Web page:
Hospice: 10 Things Patients and Families Need to Know

Hospice is a care philosophy that focuses on maximizing the quality of life as opposed to the quantity of life. Hospice may incl...

Thursday, February 24, 2011

The Giving Tree

Earlier this evening, my boyfriend (who is close to finishing his last quarter of graduate school) mentioned that he felt like the old man pictured on the last page of The Giving Tree. Not being able to recall this book from my childhood, I went ahead an looked up the Wikipedia article. The plot description nearly brought me to tears. Watching the following video all but pushed me over the edge:

In fact, I could only watch portions of it because seeing the story unfold through animation was just so depressing.

I suppose what saddened me most about this story were the sacrifices made by both the tree and the boy. In order to make the boy happy, the tree gradually allowed parts of her to be removed to be sold or constructed into a house and boat. The tree gave freely, while the boy simply took and took in return. Ultimately, only the tree's stump was left.

The boy, on the other hand, sacrificed his carefree childhood spent with the tree to fulfill "adult" tasks such as working, making profit, and accumulating and maintaining assets (such as the house). Despite this, he still found life unsatisfying and used the tree's trunk in an attempt to escape. In the end, the boy, now an old man with simpler needs, found comfort sitting on top of what was left of his lifelong friend.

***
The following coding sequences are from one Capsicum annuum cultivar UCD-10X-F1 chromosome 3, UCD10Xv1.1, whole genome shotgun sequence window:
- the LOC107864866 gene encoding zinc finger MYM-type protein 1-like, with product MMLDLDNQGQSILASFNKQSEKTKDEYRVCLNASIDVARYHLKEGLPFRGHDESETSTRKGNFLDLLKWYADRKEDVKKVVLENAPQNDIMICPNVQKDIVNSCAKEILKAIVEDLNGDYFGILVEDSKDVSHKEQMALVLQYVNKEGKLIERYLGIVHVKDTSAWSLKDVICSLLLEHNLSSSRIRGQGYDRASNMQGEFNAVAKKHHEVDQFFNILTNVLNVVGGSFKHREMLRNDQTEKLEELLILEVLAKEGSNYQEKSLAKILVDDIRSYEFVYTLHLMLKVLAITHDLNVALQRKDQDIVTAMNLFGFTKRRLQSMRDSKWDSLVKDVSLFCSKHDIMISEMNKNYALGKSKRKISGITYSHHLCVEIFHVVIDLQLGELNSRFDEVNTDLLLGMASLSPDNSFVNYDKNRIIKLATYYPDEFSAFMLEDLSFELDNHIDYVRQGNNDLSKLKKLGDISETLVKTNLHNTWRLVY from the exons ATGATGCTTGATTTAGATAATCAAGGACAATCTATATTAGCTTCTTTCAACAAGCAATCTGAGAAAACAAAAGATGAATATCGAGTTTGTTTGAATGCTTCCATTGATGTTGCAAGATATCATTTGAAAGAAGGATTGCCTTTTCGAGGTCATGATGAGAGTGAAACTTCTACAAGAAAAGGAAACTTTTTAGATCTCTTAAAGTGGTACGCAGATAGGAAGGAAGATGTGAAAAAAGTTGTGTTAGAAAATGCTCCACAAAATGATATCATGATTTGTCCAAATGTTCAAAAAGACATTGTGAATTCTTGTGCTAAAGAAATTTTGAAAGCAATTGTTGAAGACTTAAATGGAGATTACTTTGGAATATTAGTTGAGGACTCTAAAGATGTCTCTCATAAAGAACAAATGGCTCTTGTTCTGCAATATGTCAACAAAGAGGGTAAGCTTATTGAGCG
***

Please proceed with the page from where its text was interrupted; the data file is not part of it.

I suppose The Giving Tree tells two stories here. One is about unconditional self-sacrifice due to love. The other is a lament for a simple and carefree childhood lost to the adult world of endless responsibilities. Both stories resonate pretty equally with me. Having been with my boyfriend for almost two years, I know I would probably make the same sacrifices the tree made for the boy in a heartbeat. Now that I'm done with school and work, I sometimes long for those childhood days that seemed free from care and worry. With the work I do with the elderly in the hospital, I can't help but sometimes feel like I'm aging at an accelerated rate.